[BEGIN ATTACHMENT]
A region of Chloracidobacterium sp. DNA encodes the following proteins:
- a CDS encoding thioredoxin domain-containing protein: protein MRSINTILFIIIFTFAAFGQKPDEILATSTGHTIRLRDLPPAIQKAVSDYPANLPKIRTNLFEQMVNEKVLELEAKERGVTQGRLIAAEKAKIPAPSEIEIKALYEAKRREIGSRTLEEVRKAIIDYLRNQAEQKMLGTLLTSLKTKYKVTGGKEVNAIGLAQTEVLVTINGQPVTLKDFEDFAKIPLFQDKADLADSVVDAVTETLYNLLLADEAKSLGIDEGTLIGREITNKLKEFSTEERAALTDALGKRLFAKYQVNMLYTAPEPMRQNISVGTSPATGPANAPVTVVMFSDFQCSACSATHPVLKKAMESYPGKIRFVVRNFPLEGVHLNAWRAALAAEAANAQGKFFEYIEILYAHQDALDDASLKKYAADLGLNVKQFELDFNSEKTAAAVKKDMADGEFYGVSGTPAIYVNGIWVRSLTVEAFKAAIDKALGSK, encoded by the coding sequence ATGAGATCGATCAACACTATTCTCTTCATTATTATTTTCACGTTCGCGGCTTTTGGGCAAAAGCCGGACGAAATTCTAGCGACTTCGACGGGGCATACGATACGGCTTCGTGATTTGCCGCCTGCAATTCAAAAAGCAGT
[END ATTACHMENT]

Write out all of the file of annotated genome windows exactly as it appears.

A region of Chloracidobacterium sp. DNA encodes the following proteins:
- a CDS encoding thioredoxin domain-containing protein: protein MRSINTILFIIIFTFAAFGQKPDEILATSTGHTIRLRDLPPAIQKAVSDYPANLPKIRTNLFEQMVNEKVLELEAKERGVTQGRLIAAEKAKIPAPSEIEIKALYEAKRREIGSRTLEEVRKAIIDYLRNQAEQKMLGTLLTSLKTKYKVTGGKEVNAIGLAQTEVLVTINGQPVTLKDFEDFAKIPLFQDKADLADSVVDAVTETLYNLLLADEAKSLGIDEGTLIGREITNKLKEFSTEERAALTDALGKRLFAKYQVNMLYTAPEPMRQNISVGTSPATGPANAPVTVVMFSDFQCSACSATHPVLKKAMESYPGKIRFVVRNFPLEGVHLNAWRAALAAEAANAQGKFFEYIEILYAHQDALDDASLKKYAADLGLNVKQFELDFNSEKTAAAVKKDMADGEFYGVSGTPAIYVNGIWVRSLTVEAFKAAIDKALGSK, encoded by the coding sequence ATGAGATCGATCAACACTATTCTCTTCATTATTATTTTCACGTTCGCGGCTTTTGGGCAAAAGCCGGACGAAATTCTAGCGACTTCGACGGGGCATACGATACGGCTTCGTGATTTGCCGCCTGCAATTCAAAAAGCAGT